An inspiration from Renaissance approaches and modern art
Musical instruments have been depicted in Gothic stone carvings interrogating biblical themes
Kampala, Uganda | DOMINIQUE MUWANGUZI | The imposing tall sculpture that stands in the lobby of the new Makerere University Main Library building immediately catches the eye. Standing over 25 feet tall, the colossal figurine depicts a young boy playing the flute with his eyes closed; a demonstration of musical concentration. the Flute Boy 2000 is a curved wood in metal protection. The figure’s wrapping in metal plates is a figurative allusion to the security and protection the young man enjoys in a new environment. As such, artist Francis Xavier Nnagenda created the figurine to show the public a prosperous and youthful nation full of optimism. The idea of playing the flute is a representation of the happiness, the joy that accompanies such prosperity. Likewise, its size symbolizes the creative ingenuity of the artist in pursuit of unprecedented approaches to artistic production. Nnagenda’s name in the local art scene has been synonymous with producing large-scale artworks that have propelled it onto the global art scene.
Flute Boy is another demonstration of Nnagenda’s studio dexterity against the backdrop of inconsistency in technique, style and subject matter. In the work, the artist seems to borrow a great deal from Renaissance art, which recurrently depicted musical instruments in Gothic stone sculptures. 13and Sculptural works of the century had images of angels or laity playing stringed instruments, but later images of wind instruments like the flute emerged in artwork. The showcase of musical instruments in stone carvings, juxtaposed with the dominant interrogation and expression of biblical themes in the art of this period. The stone sculpture of King David and Queen Bathsheba, 1230-1240, depicting David playing the lyre, a northern European musical string instrument, in Bathsheba gives resonance to such an approach. The posture of the performer evokes an experienced instrumentalist who sings the serenade of the love of his life. Similar depictions of stone figurines playing musical instruments can be seen on church ceilings or facades, symbolizing the emerging appreciation of these instruments as a powerful form of imagery in art. This was likely motivated by their diversity of cultural background and meaning. Therefore, musical instruments of different types were depicted differently in sculptural works to stimulate particular feelings and interpretations for the audience.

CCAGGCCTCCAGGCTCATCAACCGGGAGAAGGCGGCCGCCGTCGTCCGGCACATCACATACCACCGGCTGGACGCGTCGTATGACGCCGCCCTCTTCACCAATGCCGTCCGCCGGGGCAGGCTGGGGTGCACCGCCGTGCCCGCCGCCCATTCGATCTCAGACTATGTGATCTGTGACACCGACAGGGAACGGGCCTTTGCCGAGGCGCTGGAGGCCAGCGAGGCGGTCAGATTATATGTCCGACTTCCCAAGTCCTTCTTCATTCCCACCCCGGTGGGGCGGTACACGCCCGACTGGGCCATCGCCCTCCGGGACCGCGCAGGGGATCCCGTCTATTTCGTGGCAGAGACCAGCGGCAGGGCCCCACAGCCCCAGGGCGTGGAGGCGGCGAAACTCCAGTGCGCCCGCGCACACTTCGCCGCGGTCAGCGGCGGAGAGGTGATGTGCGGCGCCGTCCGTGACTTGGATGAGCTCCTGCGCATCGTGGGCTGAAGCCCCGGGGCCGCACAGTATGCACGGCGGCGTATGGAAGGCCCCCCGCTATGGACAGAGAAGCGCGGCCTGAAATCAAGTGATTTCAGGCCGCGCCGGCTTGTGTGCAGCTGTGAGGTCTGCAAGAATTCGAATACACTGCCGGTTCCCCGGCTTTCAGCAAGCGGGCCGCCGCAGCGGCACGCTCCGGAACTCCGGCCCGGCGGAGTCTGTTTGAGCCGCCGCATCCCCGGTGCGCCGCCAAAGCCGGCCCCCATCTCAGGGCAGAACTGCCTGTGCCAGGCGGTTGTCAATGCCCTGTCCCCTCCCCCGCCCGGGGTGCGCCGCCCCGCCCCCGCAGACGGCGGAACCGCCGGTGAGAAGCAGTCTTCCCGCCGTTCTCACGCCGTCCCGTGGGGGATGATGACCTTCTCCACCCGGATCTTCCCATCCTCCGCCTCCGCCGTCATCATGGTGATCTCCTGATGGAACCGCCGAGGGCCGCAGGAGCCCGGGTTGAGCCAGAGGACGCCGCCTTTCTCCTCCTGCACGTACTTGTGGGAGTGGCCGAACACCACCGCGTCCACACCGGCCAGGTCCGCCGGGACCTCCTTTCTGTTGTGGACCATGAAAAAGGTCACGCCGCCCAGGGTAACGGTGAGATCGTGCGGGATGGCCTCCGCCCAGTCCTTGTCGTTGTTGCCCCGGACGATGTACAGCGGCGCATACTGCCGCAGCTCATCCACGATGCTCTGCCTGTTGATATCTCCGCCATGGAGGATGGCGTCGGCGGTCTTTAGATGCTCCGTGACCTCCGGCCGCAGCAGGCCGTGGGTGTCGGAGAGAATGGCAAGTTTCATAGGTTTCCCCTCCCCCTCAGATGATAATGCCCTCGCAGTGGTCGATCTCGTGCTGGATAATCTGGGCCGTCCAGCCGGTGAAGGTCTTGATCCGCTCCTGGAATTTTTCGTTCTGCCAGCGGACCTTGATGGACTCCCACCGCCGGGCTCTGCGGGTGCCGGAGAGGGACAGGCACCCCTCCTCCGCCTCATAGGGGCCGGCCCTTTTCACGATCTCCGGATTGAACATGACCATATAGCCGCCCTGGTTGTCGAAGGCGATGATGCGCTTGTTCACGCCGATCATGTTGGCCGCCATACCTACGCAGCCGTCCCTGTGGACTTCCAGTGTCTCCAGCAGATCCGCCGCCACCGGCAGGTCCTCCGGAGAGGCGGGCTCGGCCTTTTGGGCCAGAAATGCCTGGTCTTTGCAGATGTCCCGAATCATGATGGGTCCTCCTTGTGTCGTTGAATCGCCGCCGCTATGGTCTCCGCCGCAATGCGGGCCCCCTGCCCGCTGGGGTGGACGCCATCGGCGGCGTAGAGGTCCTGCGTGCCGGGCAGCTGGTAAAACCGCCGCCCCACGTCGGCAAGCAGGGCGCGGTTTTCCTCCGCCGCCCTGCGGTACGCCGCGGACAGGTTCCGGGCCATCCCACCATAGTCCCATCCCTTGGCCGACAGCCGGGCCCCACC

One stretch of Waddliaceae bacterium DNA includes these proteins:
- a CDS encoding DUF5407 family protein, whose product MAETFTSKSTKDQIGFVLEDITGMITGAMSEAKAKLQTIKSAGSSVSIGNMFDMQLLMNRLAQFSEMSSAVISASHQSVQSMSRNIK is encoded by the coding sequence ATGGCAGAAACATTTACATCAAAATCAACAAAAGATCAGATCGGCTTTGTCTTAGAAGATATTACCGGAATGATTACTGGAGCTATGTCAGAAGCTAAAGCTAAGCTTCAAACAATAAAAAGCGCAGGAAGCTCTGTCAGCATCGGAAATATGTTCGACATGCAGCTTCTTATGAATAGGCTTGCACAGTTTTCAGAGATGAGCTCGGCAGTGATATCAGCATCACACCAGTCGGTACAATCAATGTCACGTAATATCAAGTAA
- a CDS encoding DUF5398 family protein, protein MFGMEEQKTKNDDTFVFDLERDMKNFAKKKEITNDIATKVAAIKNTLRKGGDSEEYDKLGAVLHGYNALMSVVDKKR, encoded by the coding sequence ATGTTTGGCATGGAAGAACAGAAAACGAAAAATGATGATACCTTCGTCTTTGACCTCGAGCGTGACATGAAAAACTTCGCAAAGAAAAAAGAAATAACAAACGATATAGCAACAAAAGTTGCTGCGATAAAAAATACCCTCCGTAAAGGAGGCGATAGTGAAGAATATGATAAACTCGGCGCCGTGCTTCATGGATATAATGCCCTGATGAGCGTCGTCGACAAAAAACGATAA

The painting Boy Playing the Flute, 1635 by Judith Leyster is inspired by trends in Renaissance art. This is similar to religious paintings of the same period which sometimes depicted different types of musical instruments in their compositions. Although it does not interrogate a biblical theme, it depicts a young boy playing the flute with the violin and pipe hanging in the background. Such is the demonstration of the easy social background of the young man and his accomplished skills in the practice of a diversity of instruments. But the most interesting aspect of the painting is the youthfulness of the subject which quickly reminds us of the Nnagenda Flute Boy. A youthful identity in the context of painting is a symbol of vitality, ingenuity and promise. The Flute Boy standing in the library lobby is not just a representation of a newly born and thriving nation, but an allusion to the vitality and ingenuity that can be found in such a space. The library enables social cultural exchange and learning that contributes to the development of society in the new millennium.
Nnagenda’s experimental approach to this extraordinary work can be seen in working with Renaissance and modernist forms of artistic production which he integrated with his own indigenous artistic approach to wood curvature. He delved into the subject of innovation by working with metal plates as a gesture towards the subject of appropriation in contemporary art. This technique aims to provide an alternative and inexpensive material that can replace conventional supports. As an art scholar, her endeavors seem to be contextualized within particular topics of her academic interest. This journey offers him a wealth of knowledge that he is eager to share with the new generation of artists.
The sculpture was donated by the Rockefeller Foundation to the University Library